Klein-Gordon or wave equation is the same thing. The only difference is a mass term that is zero for the latter. Really, there is no Lorentz violation at all because the solution series and the exact solution are identical.

    Some time ago, a colleague of mine suggested to me to add a further dimension and work with this. Then, you do a Wick rotation on the remaining part and you are done. This is also the way Parisi-Wu method applies. I have not exploited further this idea but seems promising. I hope to get some time to exploit it better.

    Once you have the correct equations, it does not matter philosophy. What really matters are the mathematical methods you know to cope with them. And if these methods are correct your solutions are too.

    Indeed, you are right. People working in QED met this serious difficulty. Perturbation theory gave gauge and Lorentz violating terms and infinities were all around. The crucial work of Feynman, Schwinger, Tomonaga and Dyson solved all these difficulties giving us a powerful approach in quantum field theory. Renormalization criterion is foundational to any quantum field theory that pretends to describe reality.


  3. carlbrannen says:

    There’s been discussion of Lorentz invariance on various blogs recently. Having a night’s sleep, another thing comes to mind.

    When people talk about “manifest Lorentz invariance” as opposed to equations that exhibit LI but not explicitly, it seems to me that nearly always the non manifest LI appears pretty much the way yours does, that is, space and time are treated completely differently.

    But there is another way of getting to Lorentz invariance. Consider the modified Klein Gordon wave equation where the time 2nd deriviative has its sign changed. Then you’re working in the Euclidean metric instead of Lorentz. Sort of a Wick rotation.

    But the operators are related. 3-d gradient is the average of the D’alembertian and the 4-d Euclidean gradient. So could you obtain three different series, one LI, one Euclidean relativistic, and one 3-d gradient, and obtain a relationship between the series?

  4. mfrasca says:


    You are right about the question of manifest Lorentz invariance. Lorentz invariance may be hidden in some computations due to a different way to treat space and time components. What really matters in the end is that a Lorentz invariant result is obtained. It is just a matter of taste to be able to do computations manifestly Lorentz invariant and, anyhow, a nice way to manage physical questions.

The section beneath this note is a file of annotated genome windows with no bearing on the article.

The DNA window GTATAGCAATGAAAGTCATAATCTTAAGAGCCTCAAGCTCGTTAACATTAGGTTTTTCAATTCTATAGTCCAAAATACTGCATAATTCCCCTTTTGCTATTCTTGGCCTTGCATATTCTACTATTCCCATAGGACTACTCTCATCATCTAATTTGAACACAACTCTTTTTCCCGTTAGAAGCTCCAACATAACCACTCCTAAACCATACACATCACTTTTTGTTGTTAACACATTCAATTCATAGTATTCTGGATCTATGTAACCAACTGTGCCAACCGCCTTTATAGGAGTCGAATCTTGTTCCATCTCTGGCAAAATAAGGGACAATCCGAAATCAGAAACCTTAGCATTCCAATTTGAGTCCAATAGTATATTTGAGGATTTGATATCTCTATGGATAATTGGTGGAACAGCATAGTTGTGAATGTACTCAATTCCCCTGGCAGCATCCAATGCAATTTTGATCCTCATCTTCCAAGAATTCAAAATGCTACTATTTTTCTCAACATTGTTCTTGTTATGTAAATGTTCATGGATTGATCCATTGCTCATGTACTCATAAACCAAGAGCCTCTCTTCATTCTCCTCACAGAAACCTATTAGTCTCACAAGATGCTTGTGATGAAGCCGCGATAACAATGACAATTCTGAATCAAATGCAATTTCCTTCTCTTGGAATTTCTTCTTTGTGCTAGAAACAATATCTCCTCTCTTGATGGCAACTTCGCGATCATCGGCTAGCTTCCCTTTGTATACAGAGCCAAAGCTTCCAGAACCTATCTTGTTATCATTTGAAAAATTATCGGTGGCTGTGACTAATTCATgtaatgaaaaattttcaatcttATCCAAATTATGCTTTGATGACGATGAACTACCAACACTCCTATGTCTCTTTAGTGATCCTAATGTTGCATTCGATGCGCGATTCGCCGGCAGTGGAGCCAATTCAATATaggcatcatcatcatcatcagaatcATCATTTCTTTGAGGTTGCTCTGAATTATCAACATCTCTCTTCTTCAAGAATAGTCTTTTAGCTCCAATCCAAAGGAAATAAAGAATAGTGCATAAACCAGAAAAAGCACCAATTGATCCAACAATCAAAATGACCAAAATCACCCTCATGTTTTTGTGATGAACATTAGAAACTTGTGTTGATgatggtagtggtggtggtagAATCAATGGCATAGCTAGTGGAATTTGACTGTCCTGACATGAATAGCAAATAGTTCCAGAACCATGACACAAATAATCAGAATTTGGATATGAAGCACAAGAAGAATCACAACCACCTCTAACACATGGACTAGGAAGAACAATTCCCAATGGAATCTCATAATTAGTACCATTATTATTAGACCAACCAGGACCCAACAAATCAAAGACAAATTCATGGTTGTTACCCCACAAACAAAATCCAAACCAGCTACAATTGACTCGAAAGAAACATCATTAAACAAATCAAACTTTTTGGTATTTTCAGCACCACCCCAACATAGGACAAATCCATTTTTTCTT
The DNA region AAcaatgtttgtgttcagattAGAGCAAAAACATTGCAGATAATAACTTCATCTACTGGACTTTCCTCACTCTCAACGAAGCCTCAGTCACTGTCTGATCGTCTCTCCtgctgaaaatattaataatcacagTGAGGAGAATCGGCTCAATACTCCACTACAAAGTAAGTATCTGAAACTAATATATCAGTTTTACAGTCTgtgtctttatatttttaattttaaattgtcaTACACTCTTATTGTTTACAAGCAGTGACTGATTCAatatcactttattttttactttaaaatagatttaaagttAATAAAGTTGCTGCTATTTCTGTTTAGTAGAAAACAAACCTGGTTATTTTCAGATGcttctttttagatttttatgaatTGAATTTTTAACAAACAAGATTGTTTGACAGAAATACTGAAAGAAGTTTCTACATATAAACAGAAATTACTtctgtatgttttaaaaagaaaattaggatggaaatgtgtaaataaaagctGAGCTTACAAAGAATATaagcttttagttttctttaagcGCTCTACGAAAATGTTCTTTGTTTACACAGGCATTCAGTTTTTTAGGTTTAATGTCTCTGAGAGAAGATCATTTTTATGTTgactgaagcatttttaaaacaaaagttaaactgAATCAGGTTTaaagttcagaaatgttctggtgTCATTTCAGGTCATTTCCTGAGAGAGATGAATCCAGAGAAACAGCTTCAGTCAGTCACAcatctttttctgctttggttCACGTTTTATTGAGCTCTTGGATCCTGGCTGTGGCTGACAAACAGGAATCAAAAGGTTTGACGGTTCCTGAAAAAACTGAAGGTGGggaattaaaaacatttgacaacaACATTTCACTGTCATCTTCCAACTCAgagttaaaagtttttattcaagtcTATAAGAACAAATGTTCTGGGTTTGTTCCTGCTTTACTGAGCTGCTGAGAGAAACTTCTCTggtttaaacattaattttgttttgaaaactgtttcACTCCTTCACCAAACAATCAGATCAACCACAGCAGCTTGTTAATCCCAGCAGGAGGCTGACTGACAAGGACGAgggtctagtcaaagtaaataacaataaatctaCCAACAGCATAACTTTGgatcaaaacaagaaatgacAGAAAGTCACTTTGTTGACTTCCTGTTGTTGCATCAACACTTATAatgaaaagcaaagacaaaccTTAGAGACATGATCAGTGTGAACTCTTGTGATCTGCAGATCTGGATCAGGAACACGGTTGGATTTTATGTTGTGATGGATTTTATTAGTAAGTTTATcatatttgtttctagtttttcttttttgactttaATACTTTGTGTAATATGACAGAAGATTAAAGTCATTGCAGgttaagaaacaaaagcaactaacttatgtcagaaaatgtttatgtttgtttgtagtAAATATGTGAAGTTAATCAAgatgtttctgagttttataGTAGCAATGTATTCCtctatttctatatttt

The idea to work with another dimension and treating the 4D part as Euclidean after a Wick rotation is what my colleague proposed to me. He also said to work with Parisi-Wu technique.

    I hope to get some time to work this scenario out. Currently I am involved with Ricci flow machinery and have no much time for other.


  5. carlbrannen says:

    Well it’s nice that someone else sees the obvious things.

    The (I think) unnatural usefulness of Wick rotations is part of how I ended up in the outskirts of physics. This is related to another relativity puzzle, “why is it that proper time is coincidentally the only thing that everyone agrees about, but on the other hand, proper time is not a fundamental part of the geometry of spacetime?”

    So my path to crackpottery began with finding a modified geometry that would allow relativistic quantum field theory to be written dispersion free, that is, all particles would travel at the same speed c, all the time. This makes the wave equations simpler as it eliminates mass.

    It turns out that this idea is not so uncommon, it’s called Euclidean relativity, but no two people practice quite the same version of it. (In mine, you have to do some resummations to get the usual momentum and energy.)

    Anyway, that’s the roundabout reason why my recent papers are written from a quantum information theory viewpoint; I don’t have to argue about which version of relativity to assume. The disadvantage is that I lose out on all the nice Fourier transforms. But I end up with discrete Fourier transforms on the particles.

  6. Daniel de França MTd2 says:

    Hi Carl,

    Besides Euclidean relativity, I’d reccomend you Wesson gravity, for the idea that all particles run in the speed of light, but descended from a higher dimension, usualy 5D:

    I think twistors could help you address your first question. Roughly, it maps the point in space time to the celestial sphere (2D). I sorts of “glues” the referencial, thus it might reference you concerns about thhe proper time (3D), to a space-like slice of the universe. I is a 5D theory.

    Note that these 2 theories usualy use similar signatures (+—+).